Results 1 to 5 of 5

Thread: noob question

  1. #1
    mtbr member
    Reputation: toot334455's Avatar
    Join Date
    Apr 2013

    noob question

    I apologize for the noob question but what Is an internal gear hub?

    do you shift and gears in the hub change instead of external gears?

    or is it like any other hubs that just perform better?


  2. #2
    1*14*29*2.1 & 1*1*29*2.4
    Join Date
    Nov 2009
    yes to first option

  3. #3
    mtbr member
    Join Date
    Nov 2009
    The first internal gear hub in the cycling world, the Crypto-Dynamic two speed, hit the market in 1884. There a nice write-up of this hub in "The Indispensable Bicyclist's Handbook" (1887). Of the current players, Sturmey-Archer built their first internal gear hub in 1902 and SRAM (Fichtel&Sachs) built their first in 1904. Shimano is a relative newcomer, having building their first internal gear hub in 1957.

    A video is worth a 1,000 pictures:

    What's inside (a complicated) internal gear hub.

    How a basic internal gear hub works.

  4. #4
    mtbr member
    Join Date
    Sep 2005

  5. #5
    Reputation: Gritter's Avatar
    Join Date
    Dec 2010
    Quote Originally Posted by evrac View Post

    Visually, the drivetrain looks like a single speed, with only one cog and one chainring (usually) this makes "chain-slap" a non-issue, as well as always having a straight chainline.

    You lose some efficiency, but gain not having to worry about ripping off your rear mech (as long as your not using a dangly chain tensioner). The weight distribution is more focused in the rear wheel, instead of spread out more evenly on a derailleur set-up.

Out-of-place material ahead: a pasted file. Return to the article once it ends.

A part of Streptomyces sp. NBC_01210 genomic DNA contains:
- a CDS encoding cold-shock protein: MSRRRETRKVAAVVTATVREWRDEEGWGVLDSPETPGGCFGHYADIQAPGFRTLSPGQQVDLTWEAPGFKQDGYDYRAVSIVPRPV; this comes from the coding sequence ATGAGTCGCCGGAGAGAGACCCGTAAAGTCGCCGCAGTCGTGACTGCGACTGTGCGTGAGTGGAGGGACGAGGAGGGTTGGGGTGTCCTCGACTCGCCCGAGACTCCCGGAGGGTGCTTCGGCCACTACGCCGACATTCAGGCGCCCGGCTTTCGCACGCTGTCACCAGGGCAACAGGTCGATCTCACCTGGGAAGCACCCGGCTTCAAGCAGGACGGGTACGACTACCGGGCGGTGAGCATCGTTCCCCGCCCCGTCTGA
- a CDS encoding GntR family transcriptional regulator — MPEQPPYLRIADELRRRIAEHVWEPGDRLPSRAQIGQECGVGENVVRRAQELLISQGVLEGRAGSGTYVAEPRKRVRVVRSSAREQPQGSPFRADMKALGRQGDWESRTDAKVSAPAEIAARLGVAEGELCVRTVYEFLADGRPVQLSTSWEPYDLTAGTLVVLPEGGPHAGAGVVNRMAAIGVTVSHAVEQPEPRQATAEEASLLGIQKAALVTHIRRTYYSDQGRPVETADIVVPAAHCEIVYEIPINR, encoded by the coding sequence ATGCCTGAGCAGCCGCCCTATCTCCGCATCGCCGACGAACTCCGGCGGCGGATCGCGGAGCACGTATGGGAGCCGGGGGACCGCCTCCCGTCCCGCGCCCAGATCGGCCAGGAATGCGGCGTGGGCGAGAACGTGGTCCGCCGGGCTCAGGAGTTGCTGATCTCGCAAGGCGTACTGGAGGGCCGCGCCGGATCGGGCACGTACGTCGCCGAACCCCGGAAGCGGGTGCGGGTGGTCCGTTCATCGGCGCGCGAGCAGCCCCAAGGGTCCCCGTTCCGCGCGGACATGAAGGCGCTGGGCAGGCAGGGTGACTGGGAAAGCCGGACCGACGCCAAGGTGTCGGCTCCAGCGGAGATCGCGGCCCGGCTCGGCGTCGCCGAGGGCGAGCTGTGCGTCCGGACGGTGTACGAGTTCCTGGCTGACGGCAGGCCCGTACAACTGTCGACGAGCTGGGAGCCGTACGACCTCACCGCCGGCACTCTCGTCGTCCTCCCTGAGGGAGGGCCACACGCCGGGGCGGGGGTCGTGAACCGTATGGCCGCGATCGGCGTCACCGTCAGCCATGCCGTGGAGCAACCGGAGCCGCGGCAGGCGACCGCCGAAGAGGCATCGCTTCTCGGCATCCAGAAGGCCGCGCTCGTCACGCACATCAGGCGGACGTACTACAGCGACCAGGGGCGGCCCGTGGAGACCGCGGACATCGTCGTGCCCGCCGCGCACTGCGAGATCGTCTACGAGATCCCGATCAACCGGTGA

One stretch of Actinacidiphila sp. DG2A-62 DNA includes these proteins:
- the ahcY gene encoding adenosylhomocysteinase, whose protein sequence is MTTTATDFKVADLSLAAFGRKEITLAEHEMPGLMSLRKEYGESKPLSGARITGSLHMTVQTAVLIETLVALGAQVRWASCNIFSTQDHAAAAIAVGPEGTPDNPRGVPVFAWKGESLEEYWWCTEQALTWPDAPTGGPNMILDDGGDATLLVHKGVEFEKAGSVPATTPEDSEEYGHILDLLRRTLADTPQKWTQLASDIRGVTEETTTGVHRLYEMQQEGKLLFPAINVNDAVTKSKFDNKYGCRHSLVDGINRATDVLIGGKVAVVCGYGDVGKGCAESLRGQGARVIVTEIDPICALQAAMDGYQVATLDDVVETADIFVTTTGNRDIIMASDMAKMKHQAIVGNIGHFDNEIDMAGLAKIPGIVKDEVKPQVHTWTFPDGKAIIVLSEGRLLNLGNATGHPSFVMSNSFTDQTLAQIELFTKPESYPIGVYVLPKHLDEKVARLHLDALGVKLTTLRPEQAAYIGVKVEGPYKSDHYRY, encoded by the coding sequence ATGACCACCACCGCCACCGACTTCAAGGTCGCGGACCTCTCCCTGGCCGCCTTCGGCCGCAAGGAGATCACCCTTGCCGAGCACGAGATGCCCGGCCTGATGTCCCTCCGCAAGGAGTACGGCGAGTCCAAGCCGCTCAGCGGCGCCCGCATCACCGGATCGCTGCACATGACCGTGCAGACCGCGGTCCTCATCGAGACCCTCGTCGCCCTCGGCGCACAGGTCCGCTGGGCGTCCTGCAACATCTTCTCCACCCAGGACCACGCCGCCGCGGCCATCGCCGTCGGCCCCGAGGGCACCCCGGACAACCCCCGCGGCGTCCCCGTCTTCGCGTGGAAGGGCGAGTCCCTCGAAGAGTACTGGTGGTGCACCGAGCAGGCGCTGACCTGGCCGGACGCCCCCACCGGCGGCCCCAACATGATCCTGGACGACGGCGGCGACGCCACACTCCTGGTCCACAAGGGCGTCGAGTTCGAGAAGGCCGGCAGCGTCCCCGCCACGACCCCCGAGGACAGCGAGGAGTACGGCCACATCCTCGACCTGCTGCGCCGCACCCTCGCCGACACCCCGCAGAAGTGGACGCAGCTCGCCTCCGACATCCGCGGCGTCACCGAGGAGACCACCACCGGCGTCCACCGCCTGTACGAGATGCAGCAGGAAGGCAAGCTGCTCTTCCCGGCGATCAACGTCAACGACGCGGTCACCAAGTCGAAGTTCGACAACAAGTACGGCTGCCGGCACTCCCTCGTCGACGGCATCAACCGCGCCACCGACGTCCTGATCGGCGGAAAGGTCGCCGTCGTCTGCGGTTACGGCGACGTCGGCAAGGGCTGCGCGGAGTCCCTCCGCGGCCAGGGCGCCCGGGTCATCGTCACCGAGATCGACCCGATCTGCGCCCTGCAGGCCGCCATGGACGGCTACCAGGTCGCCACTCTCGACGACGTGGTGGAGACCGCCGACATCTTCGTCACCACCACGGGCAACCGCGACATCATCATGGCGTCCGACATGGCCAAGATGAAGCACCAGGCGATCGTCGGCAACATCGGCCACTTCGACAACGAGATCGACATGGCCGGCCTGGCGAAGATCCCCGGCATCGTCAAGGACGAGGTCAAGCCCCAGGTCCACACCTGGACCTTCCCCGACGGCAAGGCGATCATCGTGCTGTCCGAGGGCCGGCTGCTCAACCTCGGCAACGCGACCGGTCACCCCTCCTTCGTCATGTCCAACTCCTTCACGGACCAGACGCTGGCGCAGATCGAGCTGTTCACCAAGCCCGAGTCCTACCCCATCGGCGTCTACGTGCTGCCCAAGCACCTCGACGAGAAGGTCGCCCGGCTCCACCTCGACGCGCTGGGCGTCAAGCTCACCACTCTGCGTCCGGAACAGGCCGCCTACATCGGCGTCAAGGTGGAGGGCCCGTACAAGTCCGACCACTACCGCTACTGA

You can run a "chain guard" and have gears, for commuters who want to keep their street clothes cleaner. Some say it's more resistant to inclement weather and mud.

    You save a smidgeon of weight by having a shorter chain. If you're just running the IGH in the rear, you'll only have one shifter, and no overlapping of gear ratios.

    The rear wheel is inherently stronger, since it's not built with a dish to compensate for the cluster of a cassette.

    Removing the rear wheel becomes a bit more of a chore in some cases, and usually uses axle bolts, as opposed to a quick-release skewer.

    The gears are housed inside the hub, with the shifting done internally. Most IGH's can be shifted without pedaling. The NuVinci is constantly variable, and it doesn't have "gears" so much.

Similar Threads

  1. Noob question
    By Wishful Tomcat in forum General Discussion
    Replies: 7
    Last Post: 04-25-2012, 07:16 PM
  2. Noob question.
    By kwikshift in forum 27.5
    Replies: 5
    Last Post: 04-21-2012, 05:19 PM
  3. iBis HD owners.. i have a question..(noob question)
    By superunknown222 in forum Ibis
    Replies: 8
    Last Post: 08-07-2011, 09:59 PM
  4. Noob question
    By -chs- in forum Brake Time
    Replies: 5
    Last Post: 04-27-2011, 07:55 PM
  5. Noob question
    By CtotheODY in forum Brake Time
    Replies: 4
    Last Post: 03-25-2011, 06:19 AM

Members who have read this thread: 0

Posting Permissions

  • You may not post new threads
  • You may not post replies
  • You may not post attachments
  • You may not edit your posts



VISIT US AT and the ConsumerReview Network are business units of Invenda Corporation

(C) Copyright 1996-2018. All Rights Reserved.